Prostate Cancer May Not Be That Bad After All

Apparently the mortality rates for most men diagnosed with prostate cancer in the United States are no higher than those in the general population. The bottom line is that most men diagnosed with the disease today can expect to live as long as, or longer than, men their age without the disease.

This is important because more than 220,000 men will be diagnosed with prostate cancer this year, representing about one third of all cancers diagnosed among men, more than any other cancer in men.

The value of prostate specific antigen (PSA) screening in reducing prostate cancer mortality is still in question. Widespread use of the PSA test in the US since the late 1980s means many more men are living with a diagnosis of prostate cancer. The researchers note that it is possible that earlier diagnosis might not in itself mean longer survival. The question of whether PSA screening does in fact reduce mortality from prostate cancer must be answered by large-scale clinical trials, which are currently underway.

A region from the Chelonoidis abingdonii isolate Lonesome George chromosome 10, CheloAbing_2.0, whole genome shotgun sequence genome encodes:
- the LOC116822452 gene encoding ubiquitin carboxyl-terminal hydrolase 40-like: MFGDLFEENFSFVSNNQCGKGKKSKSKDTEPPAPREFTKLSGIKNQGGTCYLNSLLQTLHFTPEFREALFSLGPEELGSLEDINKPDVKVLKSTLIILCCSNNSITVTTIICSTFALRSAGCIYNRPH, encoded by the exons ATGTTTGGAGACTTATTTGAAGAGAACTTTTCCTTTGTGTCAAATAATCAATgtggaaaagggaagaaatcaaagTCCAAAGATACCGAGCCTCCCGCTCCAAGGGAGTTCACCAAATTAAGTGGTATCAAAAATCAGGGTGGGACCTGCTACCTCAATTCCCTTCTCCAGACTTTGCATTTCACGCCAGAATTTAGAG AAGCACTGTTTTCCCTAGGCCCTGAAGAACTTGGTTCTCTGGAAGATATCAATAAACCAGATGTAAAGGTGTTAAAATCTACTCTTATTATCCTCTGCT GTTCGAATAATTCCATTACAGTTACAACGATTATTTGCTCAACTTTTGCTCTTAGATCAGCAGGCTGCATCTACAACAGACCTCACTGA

Overall, relative 5-year survival rates for prostate cancer patients were 99 percent, and 10-year survival rates were 95 percent. That is, excess mortality compared with the general population was as low as 1 percent and 5 percent within 5 and 10 years following diagnosis.

Fortunately there a number of very effective options in treating prostate cancer. If you want to learn 11 natural solutions for prostate cancer please review my article on prostate cancer treatment options from last year.

Journal of Clinical Oncology, Vol(23) January 20, 2005: 407-409

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